Skinny jeans: Fashion trend or health hazard?
On Tuesday, an Australian woman was reported to have collapsed after the pair of skinny jeans that she wore cut off the bloody supply to her calf muscles.
However, fashion designer Niket Mishra felt that that there is "no negative impact" of wearing skinny jeans among girls if comfortable fabrics like "lycra and cotton" are used.
"It depends on what fabric you are wearing. Whether it is a cotton-based fabric, satin-based or lycra stretchable. Girls prefer lycra because it is comfortable and much softer," Mishra told media persons.
The designer also added that climatic factors also come into play while buying skinny jeans.
"In summer, people don't want to go with skinny jeans because of the heat. It also depends on person to person," Mishra, who is known for his wearable and comfortable designs, added.
Leading Indian model Lakshmi Rana, who has walked the ramp for reputed designers like Tarun Tahiliani, Suneet Varma and Sabyasachi Mukherjee, noted that "if you wear extremely tight clothes and are trying to fit into them, then that's a problem".
The duration of wearing jeans also matters a lot, the model said. "It depends on how long you wear it. It is a part of fashion, but you don't have to kill yourself to wear it. The problem lies when people restrict themselves to a diet in order to fit into a dress. That's wrong," Rana told a media person.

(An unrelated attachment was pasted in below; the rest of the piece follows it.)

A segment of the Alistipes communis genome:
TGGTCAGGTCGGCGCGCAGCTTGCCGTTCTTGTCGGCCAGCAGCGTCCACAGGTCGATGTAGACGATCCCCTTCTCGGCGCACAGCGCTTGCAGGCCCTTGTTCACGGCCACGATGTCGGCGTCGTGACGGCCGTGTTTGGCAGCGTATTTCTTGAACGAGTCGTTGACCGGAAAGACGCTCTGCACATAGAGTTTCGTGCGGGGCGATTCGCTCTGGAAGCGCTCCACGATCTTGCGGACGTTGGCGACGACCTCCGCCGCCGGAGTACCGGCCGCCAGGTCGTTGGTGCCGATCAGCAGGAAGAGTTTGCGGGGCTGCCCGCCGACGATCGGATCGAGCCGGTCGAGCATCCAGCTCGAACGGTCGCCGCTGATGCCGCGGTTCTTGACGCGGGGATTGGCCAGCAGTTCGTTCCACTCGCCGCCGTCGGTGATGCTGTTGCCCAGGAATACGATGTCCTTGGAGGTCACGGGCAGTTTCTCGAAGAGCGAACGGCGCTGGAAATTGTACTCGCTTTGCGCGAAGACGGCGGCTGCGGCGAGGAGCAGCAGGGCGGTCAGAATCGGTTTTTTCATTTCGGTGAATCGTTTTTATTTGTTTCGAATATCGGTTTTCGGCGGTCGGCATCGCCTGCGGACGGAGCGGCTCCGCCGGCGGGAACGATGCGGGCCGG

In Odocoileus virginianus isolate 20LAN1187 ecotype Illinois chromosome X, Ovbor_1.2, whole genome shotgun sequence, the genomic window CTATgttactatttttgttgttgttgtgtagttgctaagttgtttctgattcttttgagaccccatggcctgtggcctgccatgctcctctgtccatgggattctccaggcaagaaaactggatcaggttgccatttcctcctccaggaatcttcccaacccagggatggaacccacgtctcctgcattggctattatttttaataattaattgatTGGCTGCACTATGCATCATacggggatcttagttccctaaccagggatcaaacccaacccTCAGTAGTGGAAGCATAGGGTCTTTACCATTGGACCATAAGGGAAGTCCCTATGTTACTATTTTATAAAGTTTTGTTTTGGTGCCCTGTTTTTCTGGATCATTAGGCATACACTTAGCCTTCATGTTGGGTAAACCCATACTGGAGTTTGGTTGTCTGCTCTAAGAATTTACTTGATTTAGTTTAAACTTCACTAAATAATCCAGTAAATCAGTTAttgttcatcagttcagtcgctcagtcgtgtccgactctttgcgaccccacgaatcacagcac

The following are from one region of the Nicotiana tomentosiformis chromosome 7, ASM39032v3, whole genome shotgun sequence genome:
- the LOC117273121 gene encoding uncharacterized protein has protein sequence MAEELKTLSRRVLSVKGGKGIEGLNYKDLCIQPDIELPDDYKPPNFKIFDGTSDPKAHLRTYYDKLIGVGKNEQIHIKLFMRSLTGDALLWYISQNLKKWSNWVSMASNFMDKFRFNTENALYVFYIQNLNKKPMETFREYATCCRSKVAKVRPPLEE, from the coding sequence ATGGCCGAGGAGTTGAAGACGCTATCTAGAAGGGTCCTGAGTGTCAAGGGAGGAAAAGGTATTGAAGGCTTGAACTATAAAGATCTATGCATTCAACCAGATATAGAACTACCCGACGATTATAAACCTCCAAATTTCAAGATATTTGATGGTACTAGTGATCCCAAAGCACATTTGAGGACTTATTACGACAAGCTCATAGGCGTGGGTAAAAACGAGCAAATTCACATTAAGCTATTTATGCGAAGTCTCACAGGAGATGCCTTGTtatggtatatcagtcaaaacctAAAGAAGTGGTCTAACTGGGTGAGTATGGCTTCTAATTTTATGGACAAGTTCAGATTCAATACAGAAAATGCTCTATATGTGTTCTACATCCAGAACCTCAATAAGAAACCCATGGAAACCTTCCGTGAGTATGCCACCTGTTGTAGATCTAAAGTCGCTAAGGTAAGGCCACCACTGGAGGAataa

Anurag Saxena, a senior consulting physician of Primus Hospital agreed with Rana and said that skinny jeans should be worn only two-three hours a day.
"If you are wearing it for a long time, which is touching your body so you are more susceptible to have skin problems. The airing is restricted. There can be sweating problems. The hair on the skin gets removed due to the constant friction," he said.
Skinny jeans have been in vogue among fashionistas since long. From Bollywood celebrities like Priyanka Chopra and Deepika Padukone to Hollywood style icons like Charlize Theron and Gwen Stefani have carried off this outfit with panache.
However, Mumbai-based fashion designer Nachiket Barve felt that international fashion trends may not necessarily work in India.
"Whatever trend works internationally, it doesn't necessarily work in India. What works in Paris may not work here," Barve told a media person.
Highlighting the importance of individual body types, Barve added: "A person's physique and body structure matters a lot. What looks nice on a French or Eastern European person may not look as good on Indian bodies."
Noted menswear designer Paresh Lamba reiterated Barve's insight on the body types while choosing skinny jeans, and said: "Skinny jeans work, but not for everybody." The designer advised youngsters against "blindly" following every fashion trend.
"Every fashion trend can't be followed blindly. One man's food is another man's poison. Please understand your body type, age, structure, stature and even job profile. You have to see what fits in your body type", Lamba further added.
Gurinder Bedi, senior orthopedics consultant at Fortis Hospital, Vasant Kunj, emphasized on the positioning of the garment on the waist.
"The jeans should ideally be kept above the pelvis. Most women wear it very low waist. It can impinge on the lateral cutaneous nerve because of the tight pressure. It does not cause any weakness. It gives an odd tingling sensation, a numbness on the thigh," Bedi told a media person.